Monday 6 August 2012

I Don't Know Where I'm Going

Among the many and mighty messes that we are in, the product of two decades or more of fiddling the figures and ducking the difficult questions there is the British Constitution, now better described as the British Constipation.  I will refrain from explaining the precise implications of this comparison.

For the sake of simplicity given the size of the problem in this case the issue will be just how many members of the two Houses we might have, the related question of what purposes they may serve and the crucial one of how they are elected.

In the case of the House of Lords, the reasons for the sharp inflation of numbers recently are clear enough.  Changes of government lead to the new one ensuring that the House of Lords cannot be too obstructive, so another large batch is needed when that happens.

Then there are all the prominent people of one sort or another who need to be paid off for services rendered and a life peerage is a useful part of the package and adds to their incomes and status.  As the Lords are supposed to deal with laws and other devices of government, inevitably squads of lawyers are needed, despite the removal of the specialist Law Lords.

So something that started off as a few tens of associate Royals and their cousins and other leading magnates of the first order has ballooned to over a thousand assorted persons who are essentially political, not elected and apparently without any really clear mandate about what they are there for.

Basically, it is like a train that has no driver and with all the seats occupied by guards, ticket collectors and free riders.  What a way to run a railway.

The House of Commons began as a place for the lesser landowners who were not peers, representatives of certain boroughs and a small number of others.  The Union with Scotland added a number and the later Union with Ireland added a lot more.  Along with this and the mission creep of government were gradual additions.

Now we have well over six hundred each supposedly representative of a real and particular community.  This is elected by a first past the post system which entails a high proportion with less than fifty per cent of the vote and given the decline in turn out recently, often around only thirty per cent of their electorate.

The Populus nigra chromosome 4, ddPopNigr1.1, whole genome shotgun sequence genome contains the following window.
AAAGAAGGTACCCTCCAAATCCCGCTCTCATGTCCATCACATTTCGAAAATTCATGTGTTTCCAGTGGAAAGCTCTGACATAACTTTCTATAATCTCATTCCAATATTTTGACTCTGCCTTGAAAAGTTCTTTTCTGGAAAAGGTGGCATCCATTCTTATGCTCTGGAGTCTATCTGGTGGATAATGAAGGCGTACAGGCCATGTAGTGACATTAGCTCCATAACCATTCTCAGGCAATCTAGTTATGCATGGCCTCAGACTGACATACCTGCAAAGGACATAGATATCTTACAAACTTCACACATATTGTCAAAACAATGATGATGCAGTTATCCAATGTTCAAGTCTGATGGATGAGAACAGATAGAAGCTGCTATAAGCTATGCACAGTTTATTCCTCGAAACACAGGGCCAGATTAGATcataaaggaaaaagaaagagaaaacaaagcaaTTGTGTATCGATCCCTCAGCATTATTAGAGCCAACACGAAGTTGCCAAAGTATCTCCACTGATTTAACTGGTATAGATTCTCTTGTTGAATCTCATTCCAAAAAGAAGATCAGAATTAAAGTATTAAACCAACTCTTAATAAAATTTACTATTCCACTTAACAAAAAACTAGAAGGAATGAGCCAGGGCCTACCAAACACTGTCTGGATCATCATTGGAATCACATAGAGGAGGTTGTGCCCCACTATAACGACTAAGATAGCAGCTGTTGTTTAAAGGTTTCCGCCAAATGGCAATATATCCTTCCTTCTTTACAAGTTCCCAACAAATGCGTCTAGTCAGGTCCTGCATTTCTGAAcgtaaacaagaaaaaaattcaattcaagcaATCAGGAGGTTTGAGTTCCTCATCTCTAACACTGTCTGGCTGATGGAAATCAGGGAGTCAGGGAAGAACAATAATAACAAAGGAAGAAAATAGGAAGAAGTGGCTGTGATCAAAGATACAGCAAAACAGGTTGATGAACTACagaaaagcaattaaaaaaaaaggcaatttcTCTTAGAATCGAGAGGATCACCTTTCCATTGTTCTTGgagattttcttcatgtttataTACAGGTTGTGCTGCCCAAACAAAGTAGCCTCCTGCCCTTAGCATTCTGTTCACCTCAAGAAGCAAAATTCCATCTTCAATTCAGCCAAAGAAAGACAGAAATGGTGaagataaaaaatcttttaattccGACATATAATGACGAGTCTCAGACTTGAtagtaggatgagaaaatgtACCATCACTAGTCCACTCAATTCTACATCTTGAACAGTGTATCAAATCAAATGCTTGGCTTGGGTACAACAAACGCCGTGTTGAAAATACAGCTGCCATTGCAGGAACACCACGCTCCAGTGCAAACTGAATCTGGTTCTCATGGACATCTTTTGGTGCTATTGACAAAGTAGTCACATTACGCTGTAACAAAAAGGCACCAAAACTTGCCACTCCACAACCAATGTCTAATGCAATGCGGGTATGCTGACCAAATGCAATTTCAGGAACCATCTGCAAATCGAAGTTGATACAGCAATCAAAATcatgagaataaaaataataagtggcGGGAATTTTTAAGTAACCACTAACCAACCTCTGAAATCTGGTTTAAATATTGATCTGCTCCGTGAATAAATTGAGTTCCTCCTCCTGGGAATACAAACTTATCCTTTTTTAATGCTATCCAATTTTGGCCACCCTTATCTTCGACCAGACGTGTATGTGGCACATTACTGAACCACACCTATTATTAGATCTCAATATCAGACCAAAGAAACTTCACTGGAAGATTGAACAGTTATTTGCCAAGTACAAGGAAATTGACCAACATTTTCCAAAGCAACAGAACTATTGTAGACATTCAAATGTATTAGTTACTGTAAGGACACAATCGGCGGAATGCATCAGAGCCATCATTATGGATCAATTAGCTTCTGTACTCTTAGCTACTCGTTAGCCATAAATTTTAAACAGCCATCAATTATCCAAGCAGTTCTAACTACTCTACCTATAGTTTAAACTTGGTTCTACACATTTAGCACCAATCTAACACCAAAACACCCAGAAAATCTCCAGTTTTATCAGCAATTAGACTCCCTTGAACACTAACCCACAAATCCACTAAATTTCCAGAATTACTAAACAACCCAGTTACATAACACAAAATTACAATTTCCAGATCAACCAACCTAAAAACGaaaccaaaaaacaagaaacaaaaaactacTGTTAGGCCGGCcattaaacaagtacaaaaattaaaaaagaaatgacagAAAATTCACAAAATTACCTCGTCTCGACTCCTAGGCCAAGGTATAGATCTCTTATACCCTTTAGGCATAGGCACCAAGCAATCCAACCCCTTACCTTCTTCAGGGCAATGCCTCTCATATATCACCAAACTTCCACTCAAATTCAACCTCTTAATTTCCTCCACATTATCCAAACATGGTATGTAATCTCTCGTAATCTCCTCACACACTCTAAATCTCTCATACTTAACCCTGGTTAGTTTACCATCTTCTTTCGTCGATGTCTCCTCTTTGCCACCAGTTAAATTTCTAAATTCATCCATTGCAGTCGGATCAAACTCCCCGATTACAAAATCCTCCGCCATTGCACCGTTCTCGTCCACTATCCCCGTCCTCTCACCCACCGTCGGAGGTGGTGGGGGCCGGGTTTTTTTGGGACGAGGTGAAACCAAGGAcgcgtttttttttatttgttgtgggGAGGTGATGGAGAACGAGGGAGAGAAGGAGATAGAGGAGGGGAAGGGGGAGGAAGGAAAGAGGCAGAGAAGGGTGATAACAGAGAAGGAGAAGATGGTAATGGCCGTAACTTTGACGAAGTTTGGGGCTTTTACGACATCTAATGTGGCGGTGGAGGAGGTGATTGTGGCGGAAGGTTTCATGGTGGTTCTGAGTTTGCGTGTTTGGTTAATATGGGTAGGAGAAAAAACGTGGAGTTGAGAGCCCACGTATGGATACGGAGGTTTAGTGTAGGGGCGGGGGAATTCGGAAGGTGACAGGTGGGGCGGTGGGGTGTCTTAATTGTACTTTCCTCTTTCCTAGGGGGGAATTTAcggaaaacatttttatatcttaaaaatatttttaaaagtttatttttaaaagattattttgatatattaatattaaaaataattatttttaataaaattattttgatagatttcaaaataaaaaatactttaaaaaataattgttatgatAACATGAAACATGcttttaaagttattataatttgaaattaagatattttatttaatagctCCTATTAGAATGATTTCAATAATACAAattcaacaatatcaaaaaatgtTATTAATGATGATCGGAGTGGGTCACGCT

This has had its problems.  After 1945 this meant a Labour Party dominated by its “safe seats” with heartlands in area with limited types of working tradition.  In the large areas of this kind the consequence has been negligible representation of other interests within those areas.

For the Tories there is much the same, only producing representatives of a different kind.  One upshot has been that in largely rural areas there has been little or no representation of the lower farming classes who also have missed out in Labour held areas.  You could add to this.

The result is that the Commons has never been a truly representative body.  On top of this the disappearance of the old landed class on the Tory side and the loss of the industrial and related elites of Labour has led in the last two decades to the bulk of both parties being largely in the hands of the London Mediocracy which includes all the professional politicians.

While this has been going on there has developed wide disparities in the number of electors between constituencies with little apparent reason other than historical accident.  Also, the cut and shuffle of recent decades mean that the “community” is anything but that.

The Liberal Democrats have nailed their flag to their version of House of Lords reform, including the asinine fifteen year terms of office.  As enough Conservative members have seen that it does not make sense and blocked it the Liberal Democrats intend to prevent any constituency reorganisation.

This was a weak and limited enough project.  What should have be envisaged is a way to reduce the Commons to about 450 members at most elected on a basis that would be more representative of the broad sweep of the electorate.  For the Lords possibly a figure of 250 maximum would make sense if the functions were to be relatively limited.

Whilst people expect the Coalition to survive until 2015, if only by default, if it does collapse over Constitutional issues at a time of burgeoning crisis and the election delivers a government of the Labour London Lickspittles who did so much to create the mess we are in, then the end of the UK could be nigh.

It might be that enough right minded people may come forward to grasp the reins of power, it may be that a coup of some kind could occur, Sinbad Boris and his Bully Boys or if it all turns nasty a revolution. 

Watch the bond markets, anything could happen.

1 comment:

  1. I think they should all be "elected" by random selection from anyone without a criminal record who is over a certain age - at least forty. Parties are a disaster.